Virgin Australia’s chief executive John Borghetti has written an open letter to the Australian government asking for fair support, amid claims that Qantas has approached Canberra seeking guarantees for its debt.
Reports carried by Australian media citing anonymous sources claim that the Oneworld carrier has sought debt guarantees or 'letters of comfort' from Canberra as a way of maintaining its investment-grade credit rating.
Moody's has Qantas' rating at Baa3, while Standard & Poor's has it at BBB-.
Borghetti says in his letter that if assistance was given to Qantas as the dominant competitor, “we would expect the same level of support.”
“I would also note that if Virgin Australia had been afforded the benefit of such a letter, it would have enabled us to achieve superior outcomes from both the recent debt bond issue undertaken in the US market and the capital raising that is underway,” he says.
Borghetti also took a swipe at Qantas’ pan-Asian strategy, which has seen the flag carrier invest in Jetstar-branded carriers in Vietnam, Singapore, Japan and Hong Kong, while Virgin has been investing in Australia.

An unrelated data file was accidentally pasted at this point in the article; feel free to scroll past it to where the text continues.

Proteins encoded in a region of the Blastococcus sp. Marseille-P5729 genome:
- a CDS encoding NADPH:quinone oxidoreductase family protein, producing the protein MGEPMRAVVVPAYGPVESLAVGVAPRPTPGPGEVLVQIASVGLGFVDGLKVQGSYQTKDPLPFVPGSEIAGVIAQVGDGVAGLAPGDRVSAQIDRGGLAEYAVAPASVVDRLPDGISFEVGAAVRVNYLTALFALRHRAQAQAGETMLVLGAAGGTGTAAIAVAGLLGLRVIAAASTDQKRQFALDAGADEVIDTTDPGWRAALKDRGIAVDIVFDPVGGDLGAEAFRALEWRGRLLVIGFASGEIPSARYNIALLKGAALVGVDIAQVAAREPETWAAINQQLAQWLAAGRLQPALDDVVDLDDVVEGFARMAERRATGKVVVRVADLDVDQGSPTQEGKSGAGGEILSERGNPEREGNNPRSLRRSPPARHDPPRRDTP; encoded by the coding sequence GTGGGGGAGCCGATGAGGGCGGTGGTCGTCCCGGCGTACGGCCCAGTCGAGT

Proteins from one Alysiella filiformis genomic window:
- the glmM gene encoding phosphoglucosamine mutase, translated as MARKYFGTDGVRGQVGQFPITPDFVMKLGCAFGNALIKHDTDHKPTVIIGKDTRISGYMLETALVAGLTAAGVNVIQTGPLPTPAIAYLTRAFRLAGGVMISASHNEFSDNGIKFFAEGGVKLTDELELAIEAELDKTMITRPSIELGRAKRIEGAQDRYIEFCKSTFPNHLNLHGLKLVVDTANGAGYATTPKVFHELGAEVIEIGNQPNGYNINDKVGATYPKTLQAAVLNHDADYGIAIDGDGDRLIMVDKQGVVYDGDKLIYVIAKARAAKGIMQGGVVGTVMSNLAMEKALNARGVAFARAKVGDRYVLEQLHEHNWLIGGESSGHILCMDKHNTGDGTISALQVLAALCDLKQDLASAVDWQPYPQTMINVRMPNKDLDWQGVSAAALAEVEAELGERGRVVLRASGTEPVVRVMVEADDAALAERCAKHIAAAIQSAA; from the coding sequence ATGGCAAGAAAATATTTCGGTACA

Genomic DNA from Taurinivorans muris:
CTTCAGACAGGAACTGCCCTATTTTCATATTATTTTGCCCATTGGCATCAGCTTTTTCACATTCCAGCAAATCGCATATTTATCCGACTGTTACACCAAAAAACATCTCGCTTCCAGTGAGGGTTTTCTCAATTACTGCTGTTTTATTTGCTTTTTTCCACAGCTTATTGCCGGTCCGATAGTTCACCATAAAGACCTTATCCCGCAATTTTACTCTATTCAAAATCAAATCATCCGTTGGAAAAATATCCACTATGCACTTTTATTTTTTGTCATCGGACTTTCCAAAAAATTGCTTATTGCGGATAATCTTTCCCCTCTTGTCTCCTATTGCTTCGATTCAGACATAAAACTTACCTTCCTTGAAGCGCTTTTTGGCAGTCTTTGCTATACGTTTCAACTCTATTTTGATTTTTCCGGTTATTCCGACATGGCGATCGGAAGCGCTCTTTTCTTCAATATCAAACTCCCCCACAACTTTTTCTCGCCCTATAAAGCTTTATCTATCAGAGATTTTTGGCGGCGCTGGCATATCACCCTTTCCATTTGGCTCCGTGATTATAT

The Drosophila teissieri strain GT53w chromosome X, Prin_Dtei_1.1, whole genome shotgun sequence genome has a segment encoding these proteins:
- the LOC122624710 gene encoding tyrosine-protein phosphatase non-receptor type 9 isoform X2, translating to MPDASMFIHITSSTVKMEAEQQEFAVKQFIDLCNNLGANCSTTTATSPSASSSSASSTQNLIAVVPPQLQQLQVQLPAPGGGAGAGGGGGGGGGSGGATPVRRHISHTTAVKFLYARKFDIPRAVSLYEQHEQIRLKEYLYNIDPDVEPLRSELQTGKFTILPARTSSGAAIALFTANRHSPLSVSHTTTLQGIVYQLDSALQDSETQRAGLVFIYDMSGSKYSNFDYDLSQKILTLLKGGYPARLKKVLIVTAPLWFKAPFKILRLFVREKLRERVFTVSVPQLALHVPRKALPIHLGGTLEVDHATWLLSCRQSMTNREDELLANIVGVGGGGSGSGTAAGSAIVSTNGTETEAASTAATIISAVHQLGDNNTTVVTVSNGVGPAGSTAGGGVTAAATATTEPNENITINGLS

“We have also purchased Skywest and 60 per cent of Tigerair Australia, with a view of strengthening their ability to compete. Importantly, we will not be investing in starting new airlines offshore.”
The comments are the latest in an escalating war of words between the two carriers, sparked when Virgin Australia announced a A$350 million ($318 million) entitlement offer that will result in Singapore Airlines, Etihad Airways and Air New Zealand increasing their combined stakes to close to 70%.
More recently, some politicians have suggested that Canberra should buy a 10% stake in the carrier, and amend the Qantas Sale Act, which prevents Qantas from having more than 49% foreign ownership. Virgin is not bound by such laws.
Borghetti, who was formerly the executive general manager of Qantas, offered support for the latter proposal.
“We have no issue with the Act being repealed,” he says. “Furthermore, we have no issue with any amendments to the legislation which would allow Qantas to mirror the current structure of Virgin Australia by separating its international and domestic operations.”
Virgin raised gross proceeds of A$281 million from the institutional part of the entitlement offer, and is scheduled to close the retail component on 9 December.